The BT2P Blog is a forum for reflection and argument about higher education and its role in the larger society. We invite you to submit ideas or drafts for consideration (typically no longer than 750-1000 words) to [email protected].
- A goal of many educational institutions is to graduate well-rounded lifelong learners capable of thriving in conditions of uncertainty. The Covid-19 pandemic offers educators an opportunity to assess whether or not this aspiration lives and dies in marketing materials or animates our daily interactions with students.
- Dewey once said that the isolation of school is a type of isolation from life. He was arguing that school needed to value the lessons from home, to bring the real life of students and the things they are doing and feeling into the classroom, not separated from the classroom. What happens when school has to be from home? While most of the talk about fully online college is about what doesn’t work well –– our fears about student equity gaps, about students not feeling like they belong, about not creating the best situation from which to learn –– still, there are so many amazing things happening and that could happen. Perhaps the greatest democratization of our education system comes from our ability to learn from anywhere.
- Anyone who is trying to understand the concept of white privilege should ride an electric bike. For those who don’t know, electric bikes, or e-bikes, provide an electric pedal assist that boosts whatever effort you are making to pedal. E-bikes are not mopeds. You have to put out effort in order for the pedal assist to have any effect. If you are riding an e-bike, especially for exercise, you can be working very hard and pedaling like crazy. It is easy to think that your effort is everything. But the pedal assist always sits under you, helping you go faster, farther and up and down much more difficult terrain. It is all too easy to forget that the electric pedal assist is there and assume that your progress is really all just you.
“We have no permanent enemies, only permanent issues.”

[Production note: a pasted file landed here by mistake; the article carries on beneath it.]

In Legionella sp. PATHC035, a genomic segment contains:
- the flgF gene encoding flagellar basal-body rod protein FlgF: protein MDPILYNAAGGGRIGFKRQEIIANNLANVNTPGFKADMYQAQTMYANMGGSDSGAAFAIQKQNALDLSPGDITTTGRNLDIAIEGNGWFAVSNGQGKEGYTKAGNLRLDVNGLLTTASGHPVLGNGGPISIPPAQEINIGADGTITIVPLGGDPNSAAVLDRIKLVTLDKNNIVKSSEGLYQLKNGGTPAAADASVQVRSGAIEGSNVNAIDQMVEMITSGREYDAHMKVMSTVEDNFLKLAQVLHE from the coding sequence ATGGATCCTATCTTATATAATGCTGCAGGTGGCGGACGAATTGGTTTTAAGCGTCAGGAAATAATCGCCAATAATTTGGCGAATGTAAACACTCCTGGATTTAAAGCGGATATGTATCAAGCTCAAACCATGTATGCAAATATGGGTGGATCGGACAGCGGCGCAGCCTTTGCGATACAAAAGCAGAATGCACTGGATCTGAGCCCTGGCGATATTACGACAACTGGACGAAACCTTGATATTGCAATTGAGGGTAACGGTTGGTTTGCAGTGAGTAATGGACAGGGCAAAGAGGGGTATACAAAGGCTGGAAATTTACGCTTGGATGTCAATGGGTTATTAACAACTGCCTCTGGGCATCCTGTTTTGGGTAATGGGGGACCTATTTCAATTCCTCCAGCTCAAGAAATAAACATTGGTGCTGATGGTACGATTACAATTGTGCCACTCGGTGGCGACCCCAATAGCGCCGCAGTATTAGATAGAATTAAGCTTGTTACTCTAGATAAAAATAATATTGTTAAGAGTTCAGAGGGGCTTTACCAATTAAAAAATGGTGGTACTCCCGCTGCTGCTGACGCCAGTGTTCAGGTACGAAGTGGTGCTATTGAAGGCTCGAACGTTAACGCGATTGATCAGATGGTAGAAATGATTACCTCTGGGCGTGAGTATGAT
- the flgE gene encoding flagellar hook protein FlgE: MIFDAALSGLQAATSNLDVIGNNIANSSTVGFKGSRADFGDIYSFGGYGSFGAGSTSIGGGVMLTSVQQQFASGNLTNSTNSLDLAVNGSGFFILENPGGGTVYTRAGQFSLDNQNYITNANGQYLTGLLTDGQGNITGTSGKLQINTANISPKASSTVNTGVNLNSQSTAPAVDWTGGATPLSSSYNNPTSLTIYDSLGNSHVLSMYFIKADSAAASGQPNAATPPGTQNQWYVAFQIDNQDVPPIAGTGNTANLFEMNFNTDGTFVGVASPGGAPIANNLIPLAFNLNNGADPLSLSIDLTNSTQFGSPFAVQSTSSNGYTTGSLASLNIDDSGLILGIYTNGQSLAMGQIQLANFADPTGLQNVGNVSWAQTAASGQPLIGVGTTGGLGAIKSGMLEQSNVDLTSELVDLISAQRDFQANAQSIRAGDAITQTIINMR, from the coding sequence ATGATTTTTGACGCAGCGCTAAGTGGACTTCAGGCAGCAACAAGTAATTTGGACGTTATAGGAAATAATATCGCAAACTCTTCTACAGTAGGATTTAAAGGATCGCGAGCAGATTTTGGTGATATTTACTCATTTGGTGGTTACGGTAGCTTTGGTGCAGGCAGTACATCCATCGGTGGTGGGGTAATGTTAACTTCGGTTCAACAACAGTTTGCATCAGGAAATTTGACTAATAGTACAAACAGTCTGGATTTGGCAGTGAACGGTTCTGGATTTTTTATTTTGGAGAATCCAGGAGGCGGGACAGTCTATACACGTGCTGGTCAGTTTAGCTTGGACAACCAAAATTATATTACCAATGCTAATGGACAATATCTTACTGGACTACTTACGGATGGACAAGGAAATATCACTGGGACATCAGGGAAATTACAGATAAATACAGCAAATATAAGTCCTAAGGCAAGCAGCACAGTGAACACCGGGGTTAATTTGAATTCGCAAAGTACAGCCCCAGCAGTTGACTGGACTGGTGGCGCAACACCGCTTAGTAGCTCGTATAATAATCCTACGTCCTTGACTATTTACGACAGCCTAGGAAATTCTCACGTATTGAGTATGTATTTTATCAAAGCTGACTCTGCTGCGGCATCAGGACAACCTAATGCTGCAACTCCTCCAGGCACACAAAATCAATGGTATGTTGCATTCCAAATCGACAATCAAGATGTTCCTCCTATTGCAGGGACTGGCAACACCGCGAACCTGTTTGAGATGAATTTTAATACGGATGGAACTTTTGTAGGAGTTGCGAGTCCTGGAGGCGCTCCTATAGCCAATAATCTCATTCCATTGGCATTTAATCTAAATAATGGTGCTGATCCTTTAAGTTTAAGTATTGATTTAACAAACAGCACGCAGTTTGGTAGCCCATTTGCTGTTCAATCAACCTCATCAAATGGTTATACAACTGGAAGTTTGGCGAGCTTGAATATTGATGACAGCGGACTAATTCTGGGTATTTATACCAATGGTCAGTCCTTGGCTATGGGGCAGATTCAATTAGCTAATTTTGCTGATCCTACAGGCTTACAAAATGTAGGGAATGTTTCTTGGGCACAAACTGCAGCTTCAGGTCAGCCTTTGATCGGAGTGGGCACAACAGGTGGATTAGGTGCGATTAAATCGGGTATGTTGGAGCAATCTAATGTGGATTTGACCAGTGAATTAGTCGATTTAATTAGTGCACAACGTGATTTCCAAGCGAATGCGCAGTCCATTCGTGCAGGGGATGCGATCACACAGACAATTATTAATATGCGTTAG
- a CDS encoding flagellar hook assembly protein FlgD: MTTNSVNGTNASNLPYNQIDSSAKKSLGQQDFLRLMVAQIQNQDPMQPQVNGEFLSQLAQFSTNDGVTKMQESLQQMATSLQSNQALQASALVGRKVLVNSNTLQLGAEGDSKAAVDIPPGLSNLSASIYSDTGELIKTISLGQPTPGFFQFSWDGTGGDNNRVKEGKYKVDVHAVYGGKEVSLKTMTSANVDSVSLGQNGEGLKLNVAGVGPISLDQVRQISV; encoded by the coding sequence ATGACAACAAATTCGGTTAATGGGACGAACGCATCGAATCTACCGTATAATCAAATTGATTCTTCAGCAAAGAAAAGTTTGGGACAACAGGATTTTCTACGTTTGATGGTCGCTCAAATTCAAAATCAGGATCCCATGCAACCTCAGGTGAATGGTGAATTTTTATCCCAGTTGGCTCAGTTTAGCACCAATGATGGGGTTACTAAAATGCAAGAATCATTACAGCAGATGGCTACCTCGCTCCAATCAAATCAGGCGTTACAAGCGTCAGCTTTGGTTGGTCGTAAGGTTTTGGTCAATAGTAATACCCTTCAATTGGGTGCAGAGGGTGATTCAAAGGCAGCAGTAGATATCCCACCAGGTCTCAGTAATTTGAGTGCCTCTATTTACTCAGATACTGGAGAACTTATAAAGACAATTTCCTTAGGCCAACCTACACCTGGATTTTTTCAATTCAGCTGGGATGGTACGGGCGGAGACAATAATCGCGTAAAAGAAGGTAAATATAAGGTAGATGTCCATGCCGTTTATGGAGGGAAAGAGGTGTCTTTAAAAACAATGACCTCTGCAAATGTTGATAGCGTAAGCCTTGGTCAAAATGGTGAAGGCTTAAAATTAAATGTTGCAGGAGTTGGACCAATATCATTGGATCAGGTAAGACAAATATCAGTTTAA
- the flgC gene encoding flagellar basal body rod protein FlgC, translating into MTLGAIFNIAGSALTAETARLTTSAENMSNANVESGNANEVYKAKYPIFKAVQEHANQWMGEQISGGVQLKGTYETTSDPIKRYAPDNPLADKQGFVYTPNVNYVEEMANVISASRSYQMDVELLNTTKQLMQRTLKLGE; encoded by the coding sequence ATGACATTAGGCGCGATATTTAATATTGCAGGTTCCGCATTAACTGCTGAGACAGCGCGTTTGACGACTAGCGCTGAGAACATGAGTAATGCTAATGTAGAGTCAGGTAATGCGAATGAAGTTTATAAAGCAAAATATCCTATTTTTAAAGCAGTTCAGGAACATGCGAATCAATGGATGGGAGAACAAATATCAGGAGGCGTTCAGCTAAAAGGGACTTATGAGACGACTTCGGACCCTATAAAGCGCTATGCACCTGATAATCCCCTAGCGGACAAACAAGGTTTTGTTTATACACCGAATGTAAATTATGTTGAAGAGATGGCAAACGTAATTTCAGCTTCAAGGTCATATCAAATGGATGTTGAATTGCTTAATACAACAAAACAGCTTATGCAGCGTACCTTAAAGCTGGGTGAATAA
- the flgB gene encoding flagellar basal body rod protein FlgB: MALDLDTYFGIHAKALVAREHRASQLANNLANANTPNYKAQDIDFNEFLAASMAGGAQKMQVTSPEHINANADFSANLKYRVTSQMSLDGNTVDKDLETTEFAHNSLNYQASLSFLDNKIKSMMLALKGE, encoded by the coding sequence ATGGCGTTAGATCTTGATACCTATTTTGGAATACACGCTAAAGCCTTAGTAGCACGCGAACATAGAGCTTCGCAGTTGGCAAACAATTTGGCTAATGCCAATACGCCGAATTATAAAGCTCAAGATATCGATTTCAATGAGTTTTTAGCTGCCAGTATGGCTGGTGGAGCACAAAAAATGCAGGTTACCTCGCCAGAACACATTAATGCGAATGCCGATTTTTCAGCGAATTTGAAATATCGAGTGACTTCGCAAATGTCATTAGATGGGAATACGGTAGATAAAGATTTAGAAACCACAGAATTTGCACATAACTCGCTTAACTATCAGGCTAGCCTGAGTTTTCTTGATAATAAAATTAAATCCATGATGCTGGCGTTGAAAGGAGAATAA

--The Reverend William Barber, The Third Reconstruction
Higher education is now a fault-line in American politics; the 2016 election made this crystal clear. Hillary Clinton won the support of college graduates by an estimated 21 points and graduates of color by twice that margin; Donald Trump won non-college voters 50-43 and whites voters without degrees—nearly half the electorate—by 36 points. Alongside race (and entwined with it), education has become a primary predictor of the red-blue divide, more salient than income, age, or gender.
- Among the dominant issues of the new decade is climate change. All current climate modeling suggests an intensification of climate-related catastrophe, Australia over and over again. Faced with economic and ecological collapse, vast regions of the country will face further deterioration of social life, a continuation of the opioid and suicide epidemic, and violence. The political system will be trapped by its dependence on the money and power of the current economic system. The contradiction between the market (as currently construed) and a plausible future will be evident as the climate crisis intensifies each year. How will students react?
- It’s a time of turmoil in higher education. Caused by a confluence of many factors—rising debt, languishing attainment, declining public investment and public trust in higher education, to name just a few—the turmoil has prompted conflicting responses from policy advocates, funders, and educators. Yet whatever solutions you support—whether it’s high-impact practices or apprenticeships, closing the equity gap or closing the skills gap—my hunch is that you agree that the need for change is urgent.